Religiousness and Spirituality in the New Utopian Movements
The aim of this article is the study and analysis of a set of revived utopian communities today, understood as contemporary spiritual heresies from theoretical perspectives close to postmodern critiques. Following ethnographic research over a series of years in different locations across the four continents, this socio-anthropological contribution highlights the characteristics, development and social image of this complex and largely unknown social and spiritual reality. The approach goes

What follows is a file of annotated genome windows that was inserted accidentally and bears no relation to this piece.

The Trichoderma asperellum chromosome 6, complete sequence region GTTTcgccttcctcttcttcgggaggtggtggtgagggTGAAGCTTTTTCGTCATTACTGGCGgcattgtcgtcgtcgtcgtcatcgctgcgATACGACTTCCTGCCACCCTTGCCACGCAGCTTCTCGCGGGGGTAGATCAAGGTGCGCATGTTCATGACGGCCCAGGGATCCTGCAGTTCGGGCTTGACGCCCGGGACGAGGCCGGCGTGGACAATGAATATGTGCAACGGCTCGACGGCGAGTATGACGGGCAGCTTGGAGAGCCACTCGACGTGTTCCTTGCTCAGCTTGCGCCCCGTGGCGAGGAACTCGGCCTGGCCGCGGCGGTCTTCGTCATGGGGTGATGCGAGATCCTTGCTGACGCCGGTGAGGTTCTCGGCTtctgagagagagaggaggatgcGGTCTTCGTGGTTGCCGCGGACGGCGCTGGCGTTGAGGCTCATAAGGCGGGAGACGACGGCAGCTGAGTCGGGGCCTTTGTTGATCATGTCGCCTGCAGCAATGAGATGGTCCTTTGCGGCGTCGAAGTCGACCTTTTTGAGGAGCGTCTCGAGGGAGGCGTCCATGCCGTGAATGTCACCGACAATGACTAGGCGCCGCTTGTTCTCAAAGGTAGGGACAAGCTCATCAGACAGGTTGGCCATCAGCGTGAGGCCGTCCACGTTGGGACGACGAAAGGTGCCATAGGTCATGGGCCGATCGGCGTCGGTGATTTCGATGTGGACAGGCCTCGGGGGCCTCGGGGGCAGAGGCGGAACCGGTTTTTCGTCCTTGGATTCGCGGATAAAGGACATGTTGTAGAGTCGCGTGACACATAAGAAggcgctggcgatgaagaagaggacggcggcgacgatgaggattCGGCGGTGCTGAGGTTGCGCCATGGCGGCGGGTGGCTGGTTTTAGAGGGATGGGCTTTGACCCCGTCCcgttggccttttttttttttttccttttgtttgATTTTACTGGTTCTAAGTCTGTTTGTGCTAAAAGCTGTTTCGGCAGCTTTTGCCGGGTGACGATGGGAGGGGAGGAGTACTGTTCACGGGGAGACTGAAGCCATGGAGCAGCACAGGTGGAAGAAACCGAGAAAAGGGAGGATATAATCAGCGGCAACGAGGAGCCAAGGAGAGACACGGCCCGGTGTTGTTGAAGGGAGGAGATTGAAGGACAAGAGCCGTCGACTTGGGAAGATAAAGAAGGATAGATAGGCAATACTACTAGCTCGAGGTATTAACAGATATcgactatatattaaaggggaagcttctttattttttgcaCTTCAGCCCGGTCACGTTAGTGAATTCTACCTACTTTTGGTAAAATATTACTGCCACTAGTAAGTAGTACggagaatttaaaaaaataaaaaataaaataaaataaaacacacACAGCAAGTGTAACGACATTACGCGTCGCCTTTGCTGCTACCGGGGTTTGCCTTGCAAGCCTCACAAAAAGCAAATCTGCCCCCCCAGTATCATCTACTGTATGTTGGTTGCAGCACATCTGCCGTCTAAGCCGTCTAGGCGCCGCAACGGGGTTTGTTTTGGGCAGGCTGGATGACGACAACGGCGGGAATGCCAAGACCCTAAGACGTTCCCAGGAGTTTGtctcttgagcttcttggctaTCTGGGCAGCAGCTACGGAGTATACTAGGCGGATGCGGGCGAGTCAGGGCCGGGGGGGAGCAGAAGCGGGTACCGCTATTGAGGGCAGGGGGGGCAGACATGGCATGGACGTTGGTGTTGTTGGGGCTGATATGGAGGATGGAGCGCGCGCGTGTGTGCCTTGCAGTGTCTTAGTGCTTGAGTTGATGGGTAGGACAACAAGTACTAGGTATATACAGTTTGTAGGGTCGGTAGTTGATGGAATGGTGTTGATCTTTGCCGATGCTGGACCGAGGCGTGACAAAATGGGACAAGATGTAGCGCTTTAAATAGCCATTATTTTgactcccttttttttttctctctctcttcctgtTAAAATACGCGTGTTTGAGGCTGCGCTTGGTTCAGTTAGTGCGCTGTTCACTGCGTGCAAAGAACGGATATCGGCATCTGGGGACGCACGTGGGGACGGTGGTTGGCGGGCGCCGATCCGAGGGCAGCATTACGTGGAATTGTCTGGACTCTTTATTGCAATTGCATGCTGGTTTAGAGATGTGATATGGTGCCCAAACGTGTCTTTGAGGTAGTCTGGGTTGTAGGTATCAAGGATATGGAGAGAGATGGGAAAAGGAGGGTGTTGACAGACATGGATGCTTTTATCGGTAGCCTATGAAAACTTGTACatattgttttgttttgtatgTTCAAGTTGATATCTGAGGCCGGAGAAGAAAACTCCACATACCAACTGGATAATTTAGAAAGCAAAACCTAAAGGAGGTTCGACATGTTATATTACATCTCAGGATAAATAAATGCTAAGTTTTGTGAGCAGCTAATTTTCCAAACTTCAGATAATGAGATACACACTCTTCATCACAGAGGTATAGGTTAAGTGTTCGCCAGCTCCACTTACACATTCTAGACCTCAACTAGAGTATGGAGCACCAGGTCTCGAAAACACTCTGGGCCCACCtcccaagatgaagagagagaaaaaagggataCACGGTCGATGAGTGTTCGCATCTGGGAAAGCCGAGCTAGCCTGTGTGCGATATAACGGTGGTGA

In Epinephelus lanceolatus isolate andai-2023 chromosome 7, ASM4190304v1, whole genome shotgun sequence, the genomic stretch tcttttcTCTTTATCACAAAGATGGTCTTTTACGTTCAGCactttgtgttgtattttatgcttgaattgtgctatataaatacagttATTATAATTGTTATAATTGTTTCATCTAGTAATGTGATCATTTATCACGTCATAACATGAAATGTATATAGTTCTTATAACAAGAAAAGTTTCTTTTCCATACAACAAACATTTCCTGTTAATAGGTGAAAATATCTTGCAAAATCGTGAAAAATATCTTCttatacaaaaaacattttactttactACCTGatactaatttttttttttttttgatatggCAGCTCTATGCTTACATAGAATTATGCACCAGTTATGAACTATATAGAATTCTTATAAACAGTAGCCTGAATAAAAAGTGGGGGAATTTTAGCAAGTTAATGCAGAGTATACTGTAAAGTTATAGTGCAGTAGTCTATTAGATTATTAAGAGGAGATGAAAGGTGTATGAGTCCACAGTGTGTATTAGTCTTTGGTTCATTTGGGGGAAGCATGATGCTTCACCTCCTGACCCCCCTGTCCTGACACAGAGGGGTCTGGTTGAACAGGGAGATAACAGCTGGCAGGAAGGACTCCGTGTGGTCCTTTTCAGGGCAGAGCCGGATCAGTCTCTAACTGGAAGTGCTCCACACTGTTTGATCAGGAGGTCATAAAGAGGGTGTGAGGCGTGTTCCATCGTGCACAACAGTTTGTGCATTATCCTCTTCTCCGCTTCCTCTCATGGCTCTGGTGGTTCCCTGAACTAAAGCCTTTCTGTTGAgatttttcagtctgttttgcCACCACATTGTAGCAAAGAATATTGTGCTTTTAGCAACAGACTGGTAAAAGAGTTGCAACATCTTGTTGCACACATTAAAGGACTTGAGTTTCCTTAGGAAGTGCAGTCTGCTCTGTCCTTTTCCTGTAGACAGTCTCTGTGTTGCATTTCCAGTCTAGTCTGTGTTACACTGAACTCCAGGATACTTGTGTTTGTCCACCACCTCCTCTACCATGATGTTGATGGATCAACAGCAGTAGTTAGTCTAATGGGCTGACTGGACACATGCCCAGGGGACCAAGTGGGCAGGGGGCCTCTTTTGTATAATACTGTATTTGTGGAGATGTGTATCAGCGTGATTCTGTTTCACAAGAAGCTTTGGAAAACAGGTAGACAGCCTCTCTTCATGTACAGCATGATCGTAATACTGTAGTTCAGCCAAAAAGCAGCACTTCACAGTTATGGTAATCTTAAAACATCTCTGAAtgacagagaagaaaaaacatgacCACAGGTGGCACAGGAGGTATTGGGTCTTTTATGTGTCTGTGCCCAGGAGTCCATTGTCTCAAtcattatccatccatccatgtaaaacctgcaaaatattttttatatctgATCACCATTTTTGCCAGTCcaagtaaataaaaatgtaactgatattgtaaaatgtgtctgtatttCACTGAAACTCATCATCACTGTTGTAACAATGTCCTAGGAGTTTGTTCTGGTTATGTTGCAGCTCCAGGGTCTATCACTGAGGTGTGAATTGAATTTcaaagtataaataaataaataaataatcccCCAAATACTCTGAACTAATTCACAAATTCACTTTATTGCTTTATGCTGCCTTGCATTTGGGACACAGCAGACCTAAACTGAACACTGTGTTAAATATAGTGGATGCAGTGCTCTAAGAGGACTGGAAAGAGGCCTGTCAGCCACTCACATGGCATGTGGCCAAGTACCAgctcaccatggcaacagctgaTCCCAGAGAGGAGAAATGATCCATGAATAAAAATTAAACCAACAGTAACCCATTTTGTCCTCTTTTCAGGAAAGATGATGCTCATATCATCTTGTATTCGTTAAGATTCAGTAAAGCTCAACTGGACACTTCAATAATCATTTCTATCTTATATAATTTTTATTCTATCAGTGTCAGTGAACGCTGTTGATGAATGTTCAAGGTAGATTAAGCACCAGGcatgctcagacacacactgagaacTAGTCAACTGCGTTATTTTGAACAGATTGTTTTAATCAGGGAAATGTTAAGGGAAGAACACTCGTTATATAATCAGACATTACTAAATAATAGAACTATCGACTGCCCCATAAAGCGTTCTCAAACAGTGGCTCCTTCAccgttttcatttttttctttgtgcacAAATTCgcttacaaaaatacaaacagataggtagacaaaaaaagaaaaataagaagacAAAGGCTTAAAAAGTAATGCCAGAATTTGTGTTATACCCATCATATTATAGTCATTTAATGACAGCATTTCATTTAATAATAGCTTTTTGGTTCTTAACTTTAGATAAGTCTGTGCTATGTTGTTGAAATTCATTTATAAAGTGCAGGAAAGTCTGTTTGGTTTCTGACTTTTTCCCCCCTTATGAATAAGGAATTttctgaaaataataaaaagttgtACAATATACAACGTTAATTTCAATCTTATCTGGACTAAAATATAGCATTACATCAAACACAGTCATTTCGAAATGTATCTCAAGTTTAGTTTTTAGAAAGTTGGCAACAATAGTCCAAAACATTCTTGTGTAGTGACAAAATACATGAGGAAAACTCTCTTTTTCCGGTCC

... d the spatial—it includes not only the "being there" and living with the utopian individuals in their own communities for years—but also a temporal dimension, with emphasis placed on their continuity, on the existence of heterodox and heretical groups and communities throughout history. The new ethical critique, environmental problems, and the fear of an imminent sixth extinction guide us in the exploration of new millenarian beliefs emerging from the new spiritual movements born in what is called New Age. A detailed review by these cults—which appear to not follow any recognizable pattern—allows us to understand how some ideas are used in the post-capitalist era or—for the most critical—the eco-capitalist era. We approach the utopian communities understanding them as key strongholds of a counterculture that has aligned with the times, exploring their symbolic spaces and their idea of progress based, among other premises, on degrowth and voluntary simplicity. This is an approach to today's heresies disguised as modernity. A look at religiousness turned spirituality in utopian movements of our time.